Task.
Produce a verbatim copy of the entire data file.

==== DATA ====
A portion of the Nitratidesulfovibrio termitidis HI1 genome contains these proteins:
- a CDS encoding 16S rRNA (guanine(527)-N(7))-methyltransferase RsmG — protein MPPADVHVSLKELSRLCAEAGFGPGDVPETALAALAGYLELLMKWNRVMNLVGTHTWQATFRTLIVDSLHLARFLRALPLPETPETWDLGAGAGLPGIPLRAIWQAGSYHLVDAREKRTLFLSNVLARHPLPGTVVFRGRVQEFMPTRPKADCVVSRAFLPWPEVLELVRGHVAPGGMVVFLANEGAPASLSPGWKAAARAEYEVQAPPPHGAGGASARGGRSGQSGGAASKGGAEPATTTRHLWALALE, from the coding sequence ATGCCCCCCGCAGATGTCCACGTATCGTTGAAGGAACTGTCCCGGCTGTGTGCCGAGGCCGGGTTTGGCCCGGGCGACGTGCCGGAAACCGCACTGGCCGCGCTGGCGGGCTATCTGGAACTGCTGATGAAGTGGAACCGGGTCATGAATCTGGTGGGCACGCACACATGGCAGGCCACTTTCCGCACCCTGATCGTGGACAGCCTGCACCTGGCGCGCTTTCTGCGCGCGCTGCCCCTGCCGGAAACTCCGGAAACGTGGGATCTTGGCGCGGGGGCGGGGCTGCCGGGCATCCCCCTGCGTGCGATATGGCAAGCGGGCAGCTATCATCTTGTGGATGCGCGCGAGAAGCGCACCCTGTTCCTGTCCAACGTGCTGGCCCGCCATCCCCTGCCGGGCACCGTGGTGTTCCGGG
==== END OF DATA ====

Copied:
A portion of the Nitratidesulfovibrio termitidis HI1 genome contains these proteins:
- a CDS encoding 16S rRNA (guanine(527)-N(7))-methyltransferase RsmG — protein MPPADVHVSLKELSRLCAEAGFGPGDVPETALAALAGYLELLMKWNRVMNLVGTHTWQATFRTLIVDSLHLARFLRALPLPETPETWDLGAGAGLPGIPLRAIWQAGSYHLVDAREKRTLFLSNVLARHPLPGTVVFRGRVQEFMPTRPKADCVVSRAFLPWPEVLELVRGHVAPGGMVVFLANEGAPASLSPGWKAAARAEYEVQAPPPHGAGGASARGGRSGQSGGAASKGGAEPATTTRHLWALALE, from the coding sequence ATGCCCCCCGCAGATGTCCACGTATCGTTGAAGGAACTGTCCCGGCTGTGTGCCGAGGCCGGGTTTGGCCCGGGCGACGTGCCGGAAACCGCACTGGCCGCGCTGGCGGGCTATCTGGAACTGCTGATGAAGTGGAACCGGGTCATGAATCTGGTGGGCACGCACACATGGCAGGCCACTTTCCGCACCCTGATCGTGGACAGCCTGCACCTGGCGCGCTTTCTGCGCGCGCTGCCCCTGCCGGAAACTCCGGAAACGTGGGATCTTGGCGCGGGGGCGGGGCTGCCGGGCATCCCCCTGCGTGCGATATGGCAAGCGGGCAGCTATCATCTTGTGGATGCGCGCGAGAAGCGCACCCTGTTCCTGTCCAACGTGCTGGCCCGCCATCCCCTGCCGGGCACCGTGGTGTTCCGGG